Fa Mulan holding Shan Yu's sword

Disney has been spending the last several years digging deep into its library of animated movies and picking the ones they believe would be best suited for live action remakes. Beauty and the Beast is the latest example of this venture (and is now playing in theaters), and one of the many remakes arriving sooner rather than later is Mulan. As the penultimate release during the Disney Renaissance period (Tarzan being the final one), the House of Mouse's original Mulan is one of the studio's most memorable animated hits, but Sean Bailey, the president of Motion Picture Production at Walt Disney Studios, already has an idea of how this live action re-telling can improve upon its predecessor.

During an in-depth interview with Vulture about the Disney live action remake "machine," Sean Bailey eventually touched on Mulan, noting how its "fresh take on female empowerment" is important to the studio. As he put it:

Mulan is clearly an empowered-female story but we can also do something new in this reimagining, make it a little more muscular, stronger, with touch of Ridley Scott.

When he says a touch of Ridley Scott, I'm guessing he's talking about Scott's sensibilities with action and excitement, and not implying that we'll see a dragon the same size as Mushu bursting out of someone's chest. Scott's resume includes directing Gladiator, Kingdom of Heaven and 2011's Robin Hood, all movies taking place in more primitive time periods that were filled with brutal fighting and intense sequences. While the original Mulan was family-friendly, it was also one of the more action-heavy of the Disney animated movies. For this remake, I wouldn't be surprised if rather aim for a PG rating like Maleficent, Cinderella, The Jungle Book and Beauty and the Beast, Mulan ends up delving into PG-13 territory to properly convey that "stronger, Ridley Scott" feeling Sean Bailey is talking about.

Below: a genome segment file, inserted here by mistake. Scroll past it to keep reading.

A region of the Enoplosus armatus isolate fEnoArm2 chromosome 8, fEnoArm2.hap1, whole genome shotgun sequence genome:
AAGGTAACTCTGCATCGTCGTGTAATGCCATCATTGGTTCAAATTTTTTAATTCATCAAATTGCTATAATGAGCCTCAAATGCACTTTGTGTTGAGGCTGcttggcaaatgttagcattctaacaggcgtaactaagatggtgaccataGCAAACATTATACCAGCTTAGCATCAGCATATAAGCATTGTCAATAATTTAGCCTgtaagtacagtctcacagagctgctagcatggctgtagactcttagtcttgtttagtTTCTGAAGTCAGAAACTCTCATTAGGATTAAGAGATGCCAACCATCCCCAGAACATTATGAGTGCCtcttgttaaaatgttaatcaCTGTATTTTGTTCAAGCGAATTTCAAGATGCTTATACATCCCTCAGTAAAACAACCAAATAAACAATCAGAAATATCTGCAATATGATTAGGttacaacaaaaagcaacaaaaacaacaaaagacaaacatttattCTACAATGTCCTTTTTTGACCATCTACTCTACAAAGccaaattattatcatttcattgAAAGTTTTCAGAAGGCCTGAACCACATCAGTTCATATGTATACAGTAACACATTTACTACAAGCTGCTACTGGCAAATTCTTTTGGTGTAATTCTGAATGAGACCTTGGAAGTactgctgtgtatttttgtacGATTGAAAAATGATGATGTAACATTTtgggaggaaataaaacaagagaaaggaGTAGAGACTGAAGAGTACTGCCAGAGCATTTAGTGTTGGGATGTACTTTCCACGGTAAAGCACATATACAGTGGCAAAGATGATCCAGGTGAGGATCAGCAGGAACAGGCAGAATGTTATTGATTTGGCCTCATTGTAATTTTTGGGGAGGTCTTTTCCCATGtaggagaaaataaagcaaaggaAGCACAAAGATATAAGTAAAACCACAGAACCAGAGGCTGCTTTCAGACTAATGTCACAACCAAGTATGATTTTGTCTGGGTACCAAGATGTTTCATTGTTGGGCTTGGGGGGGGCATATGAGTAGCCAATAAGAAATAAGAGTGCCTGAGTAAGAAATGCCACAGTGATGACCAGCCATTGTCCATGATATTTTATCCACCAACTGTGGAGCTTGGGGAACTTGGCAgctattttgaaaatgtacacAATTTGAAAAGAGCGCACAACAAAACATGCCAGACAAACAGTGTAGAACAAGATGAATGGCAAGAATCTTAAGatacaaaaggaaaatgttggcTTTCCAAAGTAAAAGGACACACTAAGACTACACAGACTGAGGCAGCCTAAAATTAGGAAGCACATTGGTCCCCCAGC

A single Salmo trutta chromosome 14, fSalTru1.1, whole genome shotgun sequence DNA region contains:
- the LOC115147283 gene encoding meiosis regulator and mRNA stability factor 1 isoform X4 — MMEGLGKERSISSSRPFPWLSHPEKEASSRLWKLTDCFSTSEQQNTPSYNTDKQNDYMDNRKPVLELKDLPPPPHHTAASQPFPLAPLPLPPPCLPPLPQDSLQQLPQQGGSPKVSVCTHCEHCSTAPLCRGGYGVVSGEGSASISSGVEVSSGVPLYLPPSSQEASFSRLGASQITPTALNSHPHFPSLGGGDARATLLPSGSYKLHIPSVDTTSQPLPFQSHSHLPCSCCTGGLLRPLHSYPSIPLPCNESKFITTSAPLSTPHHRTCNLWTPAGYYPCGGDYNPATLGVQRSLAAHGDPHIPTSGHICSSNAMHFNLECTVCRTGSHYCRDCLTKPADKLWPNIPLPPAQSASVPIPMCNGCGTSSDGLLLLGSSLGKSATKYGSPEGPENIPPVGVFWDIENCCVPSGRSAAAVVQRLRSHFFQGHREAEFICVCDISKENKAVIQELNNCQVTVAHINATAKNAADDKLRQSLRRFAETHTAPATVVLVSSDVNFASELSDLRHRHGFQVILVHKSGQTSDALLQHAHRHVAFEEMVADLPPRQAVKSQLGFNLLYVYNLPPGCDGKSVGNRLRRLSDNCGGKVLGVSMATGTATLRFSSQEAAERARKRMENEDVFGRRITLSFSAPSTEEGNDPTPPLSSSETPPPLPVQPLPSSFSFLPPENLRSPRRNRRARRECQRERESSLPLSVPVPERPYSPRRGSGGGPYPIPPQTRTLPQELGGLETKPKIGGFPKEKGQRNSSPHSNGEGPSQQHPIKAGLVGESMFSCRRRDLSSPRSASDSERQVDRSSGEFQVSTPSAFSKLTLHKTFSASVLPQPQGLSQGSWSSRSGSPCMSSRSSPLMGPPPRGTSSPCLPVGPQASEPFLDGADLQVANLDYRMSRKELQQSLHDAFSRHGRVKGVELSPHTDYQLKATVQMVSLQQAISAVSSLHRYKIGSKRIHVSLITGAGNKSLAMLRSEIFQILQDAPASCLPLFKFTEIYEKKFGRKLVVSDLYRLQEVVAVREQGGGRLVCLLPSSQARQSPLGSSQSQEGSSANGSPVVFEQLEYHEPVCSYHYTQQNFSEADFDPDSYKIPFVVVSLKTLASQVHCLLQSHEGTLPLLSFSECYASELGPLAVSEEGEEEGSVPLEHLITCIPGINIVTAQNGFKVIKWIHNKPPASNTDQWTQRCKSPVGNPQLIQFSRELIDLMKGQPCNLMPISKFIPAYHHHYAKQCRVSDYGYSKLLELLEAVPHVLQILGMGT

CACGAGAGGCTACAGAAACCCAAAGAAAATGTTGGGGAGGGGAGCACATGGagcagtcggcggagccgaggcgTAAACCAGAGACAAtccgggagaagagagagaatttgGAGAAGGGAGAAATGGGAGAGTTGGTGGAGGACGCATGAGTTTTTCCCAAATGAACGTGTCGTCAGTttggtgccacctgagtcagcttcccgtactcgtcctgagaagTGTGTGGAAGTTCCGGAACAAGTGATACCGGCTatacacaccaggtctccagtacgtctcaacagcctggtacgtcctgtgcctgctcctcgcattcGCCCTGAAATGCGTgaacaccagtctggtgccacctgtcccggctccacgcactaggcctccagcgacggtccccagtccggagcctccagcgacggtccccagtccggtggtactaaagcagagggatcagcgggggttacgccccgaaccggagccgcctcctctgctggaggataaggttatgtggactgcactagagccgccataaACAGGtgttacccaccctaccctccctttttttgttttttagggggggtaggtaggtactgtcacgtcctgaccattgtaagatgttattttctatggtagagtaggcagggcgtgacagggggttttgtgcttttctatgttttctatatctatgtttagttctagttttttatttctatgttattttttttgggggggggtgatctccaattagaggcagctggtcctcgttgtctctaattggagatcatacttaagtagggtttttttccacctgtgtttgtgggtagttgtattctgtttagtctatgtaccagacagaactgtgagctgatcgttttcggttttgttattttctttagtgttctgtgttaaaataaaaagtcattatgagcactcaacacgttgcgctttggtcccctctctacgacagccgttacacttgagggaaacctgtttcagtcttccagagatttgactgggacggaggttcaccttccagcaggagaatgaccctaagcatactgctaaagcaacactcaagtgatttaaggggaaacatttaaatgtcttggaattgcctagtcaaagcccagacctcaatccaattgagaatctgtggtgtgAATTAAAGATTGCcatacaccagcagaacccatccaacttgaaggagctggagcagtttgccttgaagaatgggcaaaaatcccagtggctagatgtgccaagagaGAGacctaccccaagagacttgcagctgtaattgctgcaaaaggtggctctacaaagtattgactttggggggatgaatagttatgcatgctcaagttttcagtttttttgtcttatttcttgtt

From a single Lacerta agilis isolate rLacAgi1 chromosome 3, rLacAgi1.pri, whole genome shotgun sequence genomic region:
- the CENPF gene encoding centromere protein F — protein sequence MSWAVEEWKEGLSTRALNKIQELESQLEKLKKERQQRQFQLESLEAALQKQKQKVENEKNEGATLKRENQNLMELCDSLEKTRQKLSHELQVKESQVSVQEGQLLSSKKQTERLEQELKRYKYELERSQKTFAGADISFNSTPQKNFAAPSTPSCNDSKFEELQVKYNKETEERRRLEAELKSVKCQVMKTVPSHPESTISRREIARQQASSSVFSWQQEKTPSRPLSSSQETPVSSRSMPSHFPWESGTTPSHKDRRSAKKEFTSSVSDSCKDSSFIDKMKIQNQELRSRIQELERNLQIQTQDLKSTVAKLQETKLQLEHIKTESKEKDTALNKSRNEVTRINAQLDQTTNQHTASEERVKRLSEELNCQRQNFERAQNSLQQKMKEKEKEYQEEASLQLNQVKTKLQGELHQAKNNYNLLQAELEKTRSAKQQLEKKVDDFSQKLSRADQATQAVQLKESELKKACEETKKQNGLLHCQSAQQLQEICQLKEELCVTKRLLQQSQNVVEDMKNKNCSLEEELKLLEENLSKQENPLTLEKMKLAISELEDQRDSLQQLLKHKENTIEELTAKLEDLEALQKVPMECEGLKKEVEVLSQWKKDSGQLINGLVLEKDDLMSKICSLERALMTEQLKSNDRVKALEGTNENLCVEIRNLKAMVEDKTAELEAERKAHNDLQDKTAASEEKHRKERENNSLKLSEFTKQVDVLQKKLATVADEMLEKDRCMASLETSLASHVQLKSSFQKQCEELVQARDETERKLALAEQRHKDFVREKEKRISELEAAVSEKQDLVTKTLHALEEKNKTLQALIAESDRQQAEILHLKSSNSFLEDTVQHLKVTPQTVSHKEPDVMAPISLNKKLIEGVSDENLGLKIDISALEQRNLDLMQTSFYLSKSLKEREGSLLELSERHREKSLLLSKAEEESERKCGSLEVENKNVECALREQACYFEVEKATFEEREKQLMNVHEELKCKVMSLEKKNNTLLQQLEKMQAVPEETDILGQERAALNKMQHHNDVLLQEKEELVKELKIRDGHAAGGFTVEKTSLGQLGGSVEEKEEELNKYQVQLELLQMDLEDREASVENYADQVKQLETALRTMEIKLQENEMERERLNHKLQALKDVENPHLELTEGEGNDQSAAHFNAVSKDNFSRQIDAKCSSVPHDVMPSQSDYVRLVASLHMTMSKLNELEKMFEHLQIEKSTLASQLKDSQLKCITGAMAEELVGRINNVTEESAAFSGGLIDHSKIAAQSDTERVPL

As with the 1998 Mulan, the upcoming remake will follow a young woman named Fa Mulan who disguises herself as a man and takes her father's place in the Chinese army as Shan Yu and his band of Huns invade the country. Jurassic World screenwriters Rick Jaffa and Amanda Silver are tackling the latest draft of the script, and Whale Rider's Niki Caro is reportedly directing. The article noted that another major way the remake might differ from the animated movie is that it is "not expected to prominently feature songs." So if you were looking forward to hearing a new version of "I'll Make a Man Out of You," don't get too excited yet. Bailey also mentioned that because Mulan is based on Chinese legend, the "idea of working with collaborators in China" is an interesting opportunity. If such a partnership is formed, let's hope the end result turns out better than The Great Wall.

Disney's Mulan remake is scheduled for release on November 2, 2018.

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